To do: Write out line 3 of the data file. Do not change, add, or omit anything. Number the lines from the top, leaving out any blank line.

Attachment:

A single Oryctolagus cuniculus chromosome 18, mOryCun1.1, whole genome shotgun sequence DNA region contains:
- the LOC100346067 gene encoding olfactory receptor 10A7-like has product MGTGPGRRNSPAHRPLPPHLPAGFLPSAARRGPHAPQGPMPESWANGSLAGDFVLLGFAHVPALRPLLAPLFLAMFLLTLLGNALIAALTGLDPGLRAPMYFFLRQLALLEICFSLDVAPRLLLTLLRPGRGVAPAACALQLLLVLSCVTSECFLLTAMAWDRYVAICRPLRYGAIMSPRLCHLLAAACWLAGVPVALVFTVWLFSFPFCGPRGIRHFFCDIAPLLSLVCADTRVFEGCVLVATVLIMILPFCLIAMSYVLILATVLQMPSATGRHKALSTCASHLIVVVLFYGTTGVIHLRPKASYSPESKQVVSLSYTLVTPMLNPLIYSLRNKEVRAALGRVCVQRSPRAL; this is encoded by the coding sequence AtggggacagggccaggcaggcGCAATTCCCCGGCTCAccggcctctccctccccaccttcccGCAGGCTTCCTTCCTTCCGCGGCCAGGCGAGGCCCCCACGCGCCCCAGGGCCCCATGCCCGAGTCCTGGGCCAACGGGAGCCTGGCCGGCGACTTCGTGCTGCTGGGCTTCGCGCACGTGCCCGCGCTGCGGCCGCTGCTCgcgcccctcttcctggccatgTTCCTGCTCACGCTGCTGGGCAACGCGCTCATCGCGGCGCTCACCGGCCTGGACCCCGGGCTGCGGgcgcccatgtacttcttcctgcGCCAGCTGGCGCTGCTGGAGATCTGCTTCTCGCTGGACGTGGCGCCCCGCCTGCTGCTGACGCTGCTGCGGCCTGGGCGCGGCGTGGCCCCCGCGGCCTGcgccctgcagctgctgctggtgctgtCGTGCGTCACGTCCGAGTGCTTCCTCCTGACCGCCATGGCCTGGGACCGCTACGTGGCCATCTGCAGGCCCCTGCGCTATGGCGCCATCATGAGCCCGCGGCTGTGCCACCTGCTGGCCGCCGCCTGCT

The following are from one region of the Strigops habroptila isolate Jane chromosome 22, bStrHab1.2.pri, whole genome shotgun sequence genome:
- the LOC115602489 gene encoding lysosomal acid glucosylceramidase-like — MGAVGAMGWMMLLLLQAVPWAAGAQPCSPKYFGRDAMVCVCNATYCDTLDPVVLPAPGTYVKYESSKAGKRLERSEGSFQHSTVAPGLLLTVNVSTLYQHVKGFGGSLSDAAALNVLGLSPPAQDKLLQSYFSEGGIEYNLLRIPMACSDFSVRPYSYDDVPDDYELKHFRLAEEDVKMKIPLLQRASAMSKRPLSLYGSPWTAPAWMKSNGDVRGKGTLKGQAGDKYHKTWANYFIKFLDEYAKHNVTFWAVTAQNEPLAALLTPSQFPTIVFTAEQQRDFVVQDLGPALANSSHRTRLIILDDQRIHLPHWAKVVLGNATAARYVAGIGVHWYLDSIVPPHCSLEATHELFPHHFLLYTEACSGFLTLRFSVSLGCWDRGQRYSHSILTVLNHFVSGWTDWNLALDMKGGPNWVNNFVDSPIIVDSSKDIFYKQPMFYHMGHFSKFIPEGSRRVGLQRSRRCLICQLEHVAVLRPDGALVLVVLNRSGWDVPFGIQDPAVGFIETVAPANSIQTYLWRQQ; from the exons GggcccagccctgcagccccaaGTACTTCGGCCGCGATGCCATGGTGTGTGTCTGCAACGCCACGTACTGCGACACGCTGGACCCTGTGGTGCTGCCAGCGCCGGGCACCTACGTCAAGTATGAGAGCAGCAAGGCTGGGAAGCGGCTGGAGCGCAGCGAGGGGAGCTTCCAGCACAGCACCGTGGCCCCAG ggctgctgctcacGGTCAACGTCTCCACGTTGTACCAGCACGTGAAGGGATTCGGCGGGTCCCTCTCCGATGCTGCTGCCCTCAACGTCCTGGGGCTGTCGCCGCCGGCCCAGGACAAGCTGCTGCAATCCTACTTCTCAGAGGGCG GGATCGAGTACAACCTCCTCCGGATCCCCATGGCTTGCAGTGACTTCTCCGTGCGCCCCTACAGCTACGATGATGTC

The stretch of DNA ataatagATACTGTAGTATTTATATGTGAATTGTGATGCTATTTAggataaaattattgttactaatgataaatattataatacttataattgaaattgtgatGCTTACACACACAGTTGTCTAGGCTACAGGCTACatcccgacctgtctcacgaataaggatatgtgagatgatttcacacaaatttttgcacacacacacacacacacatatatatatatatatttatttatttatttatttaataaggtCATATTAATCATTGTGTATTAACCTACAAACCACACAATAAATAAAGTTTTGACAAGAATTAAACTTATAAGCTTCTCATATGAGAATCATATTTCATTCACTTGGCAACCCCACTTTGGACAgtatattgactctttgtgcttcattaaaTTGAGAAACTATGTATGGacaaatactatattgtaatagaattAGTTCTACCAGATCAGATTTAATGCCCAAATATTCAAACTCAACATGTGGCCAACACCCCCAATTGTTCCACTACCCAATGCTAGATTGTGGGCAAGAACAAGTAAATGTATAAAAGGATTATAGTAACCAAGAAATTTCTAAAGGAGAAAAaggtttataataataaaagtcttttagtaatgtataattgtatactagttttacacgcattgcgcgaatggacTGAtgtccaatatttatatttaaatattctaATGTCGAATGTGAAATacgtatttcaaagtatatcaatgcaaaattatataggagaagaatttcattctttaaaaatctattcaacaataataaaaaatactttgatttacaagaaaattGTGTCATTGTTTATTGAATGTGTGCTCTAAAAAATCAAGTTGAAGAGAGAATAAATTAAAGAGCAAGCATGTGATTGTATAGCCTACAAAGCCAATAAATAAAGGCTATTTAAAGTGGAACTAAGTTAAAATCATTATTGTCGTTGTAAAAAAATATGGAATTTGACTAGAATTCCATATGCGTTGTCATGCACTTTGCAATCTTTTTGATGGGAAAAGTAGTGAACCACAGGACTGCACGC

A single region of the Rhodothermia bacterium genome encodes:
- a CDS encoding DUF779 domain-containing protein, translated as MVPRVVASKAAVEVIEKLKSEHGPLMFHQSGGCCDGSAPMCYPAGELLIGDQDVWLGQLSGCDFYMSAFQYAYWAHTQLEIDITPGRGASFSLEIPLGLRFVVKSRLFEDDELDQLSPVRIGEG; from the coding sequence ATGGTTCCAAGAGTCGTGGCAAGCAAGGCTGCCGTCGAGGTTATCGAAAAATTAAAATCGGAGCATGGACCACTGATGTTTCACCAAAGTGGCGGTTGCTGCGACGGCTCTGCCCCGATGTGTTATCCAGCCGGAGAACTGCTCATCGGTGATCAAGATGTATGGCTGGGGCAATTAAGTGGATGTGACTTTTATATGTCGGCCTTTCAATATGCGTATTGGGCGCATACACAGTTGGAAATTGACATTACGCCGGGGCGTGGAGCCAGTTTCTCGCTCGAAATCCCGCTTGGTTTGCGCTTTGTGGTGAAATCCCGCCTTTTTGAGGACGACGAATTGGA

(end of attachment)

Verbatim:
The following are from one region of the Strigops habroptila isolate Jane chromosome 22, bStrHab1.2.pri, whole genome shotgun sequence genome: